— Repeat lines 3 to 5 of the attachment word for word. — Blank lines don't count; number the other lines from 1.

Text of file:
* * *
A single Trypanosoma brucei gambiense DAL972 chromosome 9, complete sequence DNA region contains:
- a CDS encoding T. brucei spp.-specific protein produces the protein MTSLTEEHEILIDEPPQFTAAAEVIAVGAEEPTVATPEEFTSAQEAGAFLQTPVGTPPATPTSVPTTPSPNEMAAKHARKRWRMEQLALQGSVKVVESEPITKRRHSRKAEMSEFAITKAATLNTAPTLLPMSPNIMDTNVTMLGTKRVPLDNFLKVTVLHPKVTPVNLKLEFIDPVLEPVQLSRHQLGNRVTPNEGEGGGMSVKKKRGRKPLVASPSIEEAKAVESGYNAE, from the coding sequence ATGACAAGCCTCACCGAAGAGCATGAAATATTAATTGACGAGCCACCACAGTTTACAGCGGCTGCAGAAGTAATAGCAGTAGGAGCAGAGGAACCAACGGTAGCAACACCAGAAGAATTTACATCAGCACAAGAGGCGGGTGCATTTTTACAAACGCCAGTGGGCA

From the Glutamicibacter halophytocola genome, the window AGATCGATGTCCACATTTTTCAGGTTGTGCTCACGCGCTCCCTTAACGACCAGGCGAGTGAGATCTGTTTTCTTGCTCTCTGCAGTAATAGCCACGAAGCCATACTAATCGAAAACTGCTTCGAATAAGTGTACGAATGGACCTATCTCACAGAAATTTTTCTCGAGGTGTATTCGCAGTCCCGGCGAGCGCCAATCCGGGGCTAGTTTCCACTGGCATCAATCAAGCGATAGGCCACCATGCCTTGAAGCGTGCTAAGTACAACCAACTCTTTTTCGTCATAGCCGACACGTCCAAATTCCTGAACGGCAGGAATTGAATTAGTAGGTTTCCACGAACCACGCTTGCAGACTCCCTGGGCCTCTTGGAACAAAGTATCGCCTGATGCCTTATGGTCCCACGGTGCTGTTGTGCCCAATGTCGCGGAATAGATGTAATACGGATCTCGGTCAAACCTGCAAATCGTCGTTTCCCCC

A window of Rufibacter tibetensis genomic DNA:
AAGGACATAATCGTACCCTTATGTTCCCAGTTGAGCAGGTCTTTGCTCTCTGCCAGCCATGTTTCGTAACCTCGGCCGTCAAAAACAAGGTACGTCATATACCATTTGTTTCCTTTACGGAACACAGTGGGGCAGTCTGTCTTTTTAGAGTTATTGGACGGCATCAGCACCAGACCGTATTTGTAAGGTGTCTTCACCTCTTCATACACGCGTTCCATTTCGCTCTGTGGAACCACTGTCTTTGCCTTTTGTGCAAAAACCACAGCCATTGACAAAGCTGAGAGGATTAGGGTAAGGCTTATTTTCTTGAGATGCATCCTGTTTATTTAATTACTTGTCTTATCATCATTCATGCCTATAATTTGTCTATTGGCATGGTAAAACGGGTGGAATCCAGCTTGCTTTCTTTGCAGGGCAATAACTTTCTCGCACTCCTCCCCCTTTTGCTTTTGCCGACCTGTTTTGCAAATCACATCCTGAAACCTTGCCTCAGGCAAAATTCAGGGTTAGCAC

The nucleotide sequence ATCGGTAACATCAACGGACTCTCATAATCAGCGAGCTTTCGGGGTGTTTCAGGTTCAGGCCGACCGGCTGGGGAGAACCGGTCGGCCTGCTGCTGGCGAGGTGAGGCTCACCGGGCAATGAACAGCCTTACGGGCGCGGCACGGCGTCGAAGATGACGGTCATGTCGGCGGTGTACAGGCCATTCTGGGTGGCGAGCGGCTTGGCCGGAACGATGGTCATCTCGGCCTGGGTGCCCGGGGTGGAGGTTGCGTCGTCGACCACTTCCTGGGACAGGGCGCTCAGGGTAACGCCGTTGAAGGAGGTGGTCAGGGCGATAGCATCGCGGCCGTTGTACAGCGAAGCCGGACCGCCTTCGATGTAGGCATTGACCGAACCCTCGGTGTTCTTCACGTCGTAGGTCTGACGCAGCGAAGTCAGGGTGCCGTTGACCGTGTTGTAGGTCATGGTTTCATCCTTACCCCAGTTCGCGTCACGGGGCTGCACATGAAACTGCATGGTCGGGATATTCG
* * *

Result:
From the Glutamicibacter halophytocola genome, the window AGATCGATGTCCACATTTTTCAGGTTGTGCTCACGCGCTCCCTTAACGACCAGGCGAGTGAGATCTGTTTTCTTGCTCTCTGCAGTAATAGCCACGAAGCCATACTAATCGAAAACTGCTTCGAATAAGTGTACGAATGGACCTATCTCACAGAAATTTTTCTCGAGGTGTATTCGCAGTCCCGGCGAGCGCCAATCCGGGGCTAGTTTCCACTGGCATCAATCAAGCGATAGGCCACCATGCCTTGAAGCGTGCTAAGTACAACCAACTCTTTTTCGTCATAGCCGACACGTCCAAATTCCTGAACGGCAGGAATTGAATTAGTAGGTTTCCACGAACCACGCTTGCAGACTCCCTGGGCCTCTTGGAACAAAGTATCGCCTGATGCCTTATGGTCCCACGGTGCTGTTGTGCCCAATGTCGCGGAATAGATGTAATACGGATCTCGGTCAAACCTGCAAATCGTCGTTTCCCCC

A window of Rufibacter tibetensis genomic DNA:
AAGGACATAATCGTACCCTTATGTTCCCAGTTGAGCAGGTCTTTGCTCTCTGCCAGCCATGTTTCGTAACCTCGGCCGTCAAAAACAAGGTACGTCATATACCATTTGTTTCCTTTACGGAACACAGTGGGGCAGTCTGTCTTTTTAGAGTTATTGGACGGCATCAGCACCAGACCGTATTTGTAAGGTGTCTTCACCTCTTCATACACGCGTTCCATTTCGCTCTGTGGAACCACTGTCTTTGCCTTTTGTGCAAAAACCACAGCCATTGACAAAGCTGAGAGGATTAGGGTAAGGCTTATTTTCTTGAGATGCATCCTGTTTATTTAATTACTTGTCTTATCATCATTCATGCCTATAATTTGTCTATTGGCATGGTAAAACGGGTGGAATCCAGCTTGCTTTCTTTGCAGGGCAATAACTTTCTCGCACTCCTCCCCCTTTTGCTTTTGCCGACCTGTTTTGCAAATCACATCCTGAAACCTTGCCTCAGGCAAAATTCAGGGTTAGCAC